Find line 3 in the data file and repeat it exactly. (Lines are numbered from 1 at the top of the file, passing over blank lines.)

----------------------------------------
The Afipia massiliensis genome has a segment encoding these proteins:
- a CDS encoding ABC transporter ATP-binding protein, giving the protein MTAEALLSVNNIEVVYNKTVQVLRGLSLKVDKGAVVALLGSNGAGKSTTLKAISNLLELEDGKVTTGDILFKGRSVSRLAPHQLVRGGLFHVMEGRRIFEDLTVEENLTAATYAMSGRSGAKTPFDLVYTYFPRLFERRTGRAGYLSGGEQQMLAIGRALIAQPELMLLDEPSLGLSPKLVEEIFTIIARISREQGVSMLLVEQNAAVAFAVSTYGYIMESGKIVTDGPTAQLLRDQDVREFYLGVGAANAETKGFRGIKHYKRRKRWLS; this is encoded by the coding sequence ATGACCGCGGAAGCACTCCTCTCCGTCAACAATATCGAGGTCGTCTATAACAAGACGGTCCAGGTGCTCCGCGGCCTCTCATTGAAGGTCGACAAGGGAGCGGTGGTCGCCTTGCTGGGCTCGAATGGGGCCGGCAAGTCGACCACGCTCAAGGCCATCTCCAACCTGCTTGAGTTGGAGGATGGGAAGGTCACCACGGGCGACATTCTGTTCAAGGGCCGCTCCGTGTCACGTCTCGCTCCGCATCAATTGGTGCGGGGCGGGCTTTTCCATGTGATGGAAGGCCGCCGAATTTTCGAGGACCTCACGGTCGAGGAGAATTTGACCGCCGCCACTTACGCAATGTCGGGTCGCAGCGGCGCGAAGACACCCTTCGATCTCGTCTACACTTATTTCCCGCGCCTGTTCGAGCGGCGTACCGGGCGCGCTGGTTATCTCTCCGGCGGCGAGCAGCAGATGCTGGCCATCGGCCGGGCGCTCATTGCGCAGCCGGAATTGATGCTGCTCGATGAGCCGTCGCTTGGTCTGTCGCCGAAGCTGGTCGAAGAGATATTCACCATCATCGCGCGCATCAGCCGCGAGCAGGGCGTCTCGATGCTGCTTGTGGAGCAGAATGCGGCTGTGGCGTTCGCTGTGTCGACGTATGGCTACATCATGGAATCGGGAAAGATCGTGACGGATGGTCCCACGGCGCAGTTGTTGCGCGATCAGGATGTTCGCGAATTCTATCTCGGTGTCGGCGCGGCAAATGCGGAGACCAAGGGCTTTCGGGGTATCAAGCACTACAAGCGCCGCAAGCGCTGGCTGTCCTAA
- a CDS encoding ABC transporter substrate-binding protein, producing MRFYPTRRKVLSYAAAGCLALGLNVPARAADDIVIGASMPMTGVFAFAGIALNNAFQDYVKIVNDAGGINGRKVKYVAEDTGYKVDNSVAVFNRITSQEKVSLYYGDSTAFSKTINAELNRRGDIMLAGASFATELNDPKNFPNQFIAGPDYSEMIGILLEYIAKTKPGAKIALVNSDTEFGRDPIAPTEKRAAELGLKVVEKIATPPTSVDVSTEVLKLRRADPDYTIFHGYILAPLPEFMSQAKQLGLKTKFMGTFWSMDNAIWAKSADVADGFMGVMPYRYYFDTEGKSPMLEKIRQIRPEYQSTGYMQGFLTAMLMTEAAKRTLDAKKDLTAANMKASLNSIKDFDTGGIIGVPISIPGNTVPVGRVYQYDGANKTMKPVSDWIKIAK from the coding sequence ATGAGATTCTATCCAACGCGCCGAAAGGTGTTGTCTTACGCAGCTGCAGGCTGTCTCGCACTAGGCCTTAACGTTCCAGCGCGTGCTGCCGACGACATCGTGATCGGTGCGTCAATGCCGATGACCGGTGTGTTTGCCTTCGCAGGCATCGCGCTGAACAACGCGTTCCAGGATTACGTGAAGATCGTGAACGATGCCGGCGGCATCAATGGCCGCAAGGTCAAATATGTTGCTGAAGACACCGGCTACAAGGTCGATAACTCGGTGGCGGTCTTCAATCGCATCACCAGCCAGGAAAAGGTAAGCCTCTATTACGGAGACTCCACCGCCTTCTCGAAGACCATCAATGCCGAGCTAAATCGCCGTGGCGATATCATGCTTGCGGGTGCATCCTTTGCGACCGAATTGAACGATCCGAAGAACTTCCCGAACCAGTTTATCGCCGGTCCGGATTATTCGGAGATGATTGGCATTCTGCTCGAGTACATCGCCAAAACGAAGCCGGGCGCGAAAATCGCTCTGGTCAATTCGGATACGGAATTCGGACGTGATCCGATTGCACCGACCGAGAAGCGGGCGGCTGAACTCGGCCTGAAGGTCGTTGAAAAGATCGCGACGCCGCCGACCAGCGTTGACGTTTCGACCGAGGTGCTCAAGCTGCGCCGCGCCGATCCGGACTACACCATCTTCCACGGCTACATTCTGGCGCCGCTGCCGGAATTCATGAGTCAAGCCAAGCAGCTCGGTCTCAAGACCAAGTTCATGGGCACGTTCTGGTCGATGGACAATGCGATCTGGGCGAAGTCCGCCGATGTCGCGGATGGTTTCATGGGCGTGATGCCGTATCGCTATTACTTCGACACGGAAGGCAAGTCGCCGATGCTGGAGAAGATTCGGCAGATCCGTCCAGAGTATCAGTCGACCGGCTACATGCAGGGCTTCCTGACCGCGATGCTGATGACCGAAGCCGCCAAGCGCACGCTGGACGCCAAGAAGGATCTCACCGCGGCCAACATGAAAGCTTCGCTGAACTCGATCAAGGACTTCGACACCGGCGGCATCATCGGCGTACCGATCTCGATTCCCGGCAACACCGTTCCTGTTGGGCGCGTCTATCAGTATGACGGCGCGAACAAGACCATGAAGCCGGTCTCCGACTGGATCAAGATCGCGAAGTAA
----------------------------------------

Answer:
- a CDS encoding ABC transporter substrate-binding protein, producing MRFYPTRRKVLSYAAAGCLALGLNVPARAADDIVIGASMPMTGVFAFAGIALNNAFQDYVKIVNDAGGINGRKVKYVAEDTGYKVDNSVAVFNRITSQEKVSLYYGDSTAFSKTINAELNRRGDIMLAGASFATELNDPKNFPNQFIAGPDYSEMIGILLEYIAKTKPGAKIALVNSDTEFGRDPIAPTEKRAAELGLKVVEKIATPPTSVDVSTEVLKLRRADPDYTIFHGYILAPLPEFMSQAKQLGLKTKFMGTFWSMDNAIWAKSADVADGFMGVMPYRYYFDTEGKSPMLEKIRQIRPEYQSTGYMQGFLTAMLMTEAAKRTLDAKKDLTAANMKASLNSIKDFDTGGIIGVPISIPGNTVPVGRVYQYDGANKTMKPVSDWIKIAK from the coding sequence ATGAGATTCTATCCAACGCGCCGAAAGGTGTTGTCTTACGCAGCTGCAGGCTGTCTCGCACTAGGCCTTAACGTTCCAGCGCGTGCTGCCGACGACATCGTGATCGGTGCGTCAATGCCGATGACCGGTGTGTTTGCCTTCGCAGGCATCGCGCTGAACAACGCGTTCCAGGATTACGTGAAGATCGTGAACGATGCCGGCGGCATCAATGGCCGCAAGGTCAAATATGTTGCTGAAGACACCGGCTACAAGGTCGATAACTCGGTGGCGGTCTTCAATCGCATCACCAGCCAGGAAAAGGTAAGCCTCTATTACGGAGACTCCACCGCCTTCTCGAAGACCATCAATGCCGAGCTAAATCGCCGTGGCGATATCATGCTTGCGGGTGCATCCTTTGCGACCGAATTGAACGATCCGAAGAACTTCCCGAACCAGTTTATCGCCGGTCCGGATTATTCGGAGATGATTGGCATTCTGCTCGAGTACATCGCCAAAACGAAGCCGGGCGCGAAAATCGCTCTGGTCAATTCGGATACGGAATTCGGACGTGATCCGATTGCACCGACCGAGAAGCGGGCGGCTGAACTCGGCCTGAAGGTCGTTGAAAAGATCGCGACGCCGCCGACCAGCGTTGACGTTTCGACCGAGGTGCTCAAGCTGCGCCGCGCCGATCCGGACTACACCATCTTCCACGGCTACATTCTGGCGCCGCTGCCGGAATTCATGAGTCAAGCCAAGCAGCTCGGTCTCAAGACCAAGTTCATGGGCACGTTCTGGTCGATGGACAATGCGATCTGGGCGAAGTCCGCCGATGTCGCGGATGGTTTCATGGGCGTGATGCCGTATCGCTATTACTTCGACACGGAAGGCAAGTCGCCGATGCTGGAGAAGATTCGGCAGATCCGTCCAGAGTATCAGTCGACCGGCTACATGCAGGGCTTCCTGACCGCGATGCTGATGACCGAAGCCGCCAAGCGCACGCTGGACGCCAAGAAGGATCTCACCGCGGCCAACATGAAAGCTTCGCTGAACTCGATCAAGGACTTCGACACCGGCGGCATCATCGGCGTACCGATCTCGATTCCCGGCAACACCGTTCCTGTTGGGCGCGTCTATCAGTATGACGGCGCGAACAAGACCATGAAGCCGGTCTCCGACTGGATCAAGATCGCGAAGTAA